With just days to go until a TV debate between Nick Clegg and Nigel Farage, Prime Minister David Cameron revealed that he ‘would be happy to vote UKIP’.
“UKIP’s beliefs are remarkably similar to those of the traditional tory voter”, explained Cameron. “But they focus on the beliefs we wouldn’t dare admit to.”
Anti-Europe, anti-immigration and anti-foreign aid, UKIP ‘is like catnip’ to many members of Cameron’s cabinet. “Obviously, in public we have to denounce all of UKIP’s awful, bigoted policies”, said William Hague. “But that doesn’t mean that in private, we can’t try and vote them in.”
Nick Clegg reacted angrily to a supposed sleight by his coalition partner, but Cameron dismissed any suggestion that he was deliberately undermining him. “I would no sooner vote for myself than I would for the deputy prime minister”, soothed Cameron. “But it will be good to watch Farage debate my closet policies with him. They’re the issues that I got into politics for in the first place, so it’s about time someone finally brought them up.”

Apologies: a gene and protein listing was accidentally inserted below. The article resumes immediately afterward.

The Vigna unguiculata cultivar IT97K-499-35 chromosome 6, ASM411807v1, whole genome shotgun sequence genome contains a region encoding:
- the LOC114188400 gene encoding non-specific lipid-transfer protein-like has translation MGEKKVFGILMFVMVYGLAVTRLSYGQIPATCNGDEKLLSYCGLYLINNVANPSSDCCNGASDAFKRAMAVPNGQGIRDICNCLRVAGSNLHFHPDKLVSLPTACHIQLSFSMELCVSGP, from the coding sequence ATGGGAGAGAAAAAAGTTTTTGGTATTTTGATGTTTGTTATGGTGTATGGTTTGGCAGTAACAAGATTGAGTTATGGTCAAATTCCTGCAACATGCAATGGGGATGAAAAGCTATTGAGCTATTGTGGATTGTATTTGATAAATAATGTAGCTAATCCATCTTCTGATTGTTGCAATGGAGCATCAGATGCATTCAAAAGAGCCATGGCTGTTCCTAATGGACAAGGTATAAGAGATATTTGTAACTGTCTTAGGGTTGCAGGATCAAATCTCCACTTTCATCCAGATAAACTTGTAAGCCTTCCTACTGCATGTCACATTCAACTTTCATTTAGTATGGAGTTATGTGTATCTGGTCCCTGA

The revelation that Cameron is a closet UKIP supporter created a surprising surge in support for the tories, according to the latest opinion polls.
“I must admit, I’d considered voting for UKIP as well”, said voter Edna Morris. “But it made me feel a bit uncomfortable, what with them being full of openly racist bigots. But voting for a tory who would vote UKIP is an entirely different matter. It’s a sort of back-door way of hating muslims, gays and women.”
Mark Higgs, a builder who has voted UKIP in the past, explained why he was now also a tory voter. “Finding out there’s not much difference between the two parties comes as some relief”, he disclosed. “I was never entirely happy voting UKIP, there was always a stigma with my mates. They always thought it was mad voting for UKIP, what with their leader having a surname that sounds a bit foreign.”